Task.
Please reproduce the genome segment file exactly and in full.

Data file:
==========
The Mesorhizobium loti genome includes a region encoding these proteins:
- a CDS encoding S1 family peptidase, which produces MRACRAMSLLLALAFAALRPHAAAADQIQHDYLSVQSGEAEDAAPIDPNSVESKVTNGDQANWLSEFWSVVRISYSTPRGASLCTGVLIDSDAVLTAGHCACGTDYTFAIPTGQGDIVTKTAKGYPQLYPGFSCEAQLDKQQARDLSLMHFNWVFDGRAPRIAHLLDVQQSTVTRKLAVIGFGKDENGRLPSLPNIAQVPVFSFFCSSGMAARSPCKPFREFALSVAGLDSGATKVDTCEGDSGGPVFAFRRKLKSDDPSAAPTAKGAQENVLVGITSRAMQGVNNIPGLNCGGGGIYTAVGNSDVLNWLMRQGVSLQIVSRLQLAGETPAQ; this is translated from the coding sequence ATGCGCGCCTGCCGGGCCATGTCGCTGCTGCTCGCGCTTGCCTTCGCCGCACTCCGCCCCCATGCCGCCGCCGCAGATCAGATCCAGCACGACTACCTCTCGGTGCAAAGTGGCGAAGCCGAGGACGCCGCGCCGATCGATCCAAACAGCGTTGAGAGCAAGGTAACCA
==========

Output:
The Mesorhizobium loti genome includes a region encoding these proteins:
- a CDS encoding S1 family peptidase, which produces MRACRAMSLLLALAFAALRPHAAAADQIQHDYLSVQSGEAEDAAPIDPNSVESKVTNGDQANWLSEFWSVVRISYSTPRGASLCTGVLIDSDAVLTAGHCACGTDYTFAIPTGQGDIVTKTAKGYPQLYPGFSCEAQLDKQQARDLSLMHFNWVFDGRAPRIAHLLDVQQSTVTRKLAVIGFGKDENGRLPSLPNIAQVPVFSFFCSSGMAARSPCKPFREFALSVAGLDSGATKVDTCEGDSGGPVFAFRRKLKSDDPSAAPTAKGAQENVLVGITSRAMQGVNNIPGLNCGGGGIYTAVGNSDVLNWLMRQGVSLQIVSRLQLAGETPAQ; this is translated from the coding sequence ATGCGCGCCTGCCGGGCCATGTCGCTGCTGCTCGCGCTTGCCTTCGCCGCACTCCGCCCCCATGCCGCCGCCGCAGATCAGATCCAGCACGACTACCTCTCGGTGCAAAGTGGCGAAGCCGAGGACGCCGCGCCGATCGATCCAAACAGCGTTGAGAGCAAGGTAACCA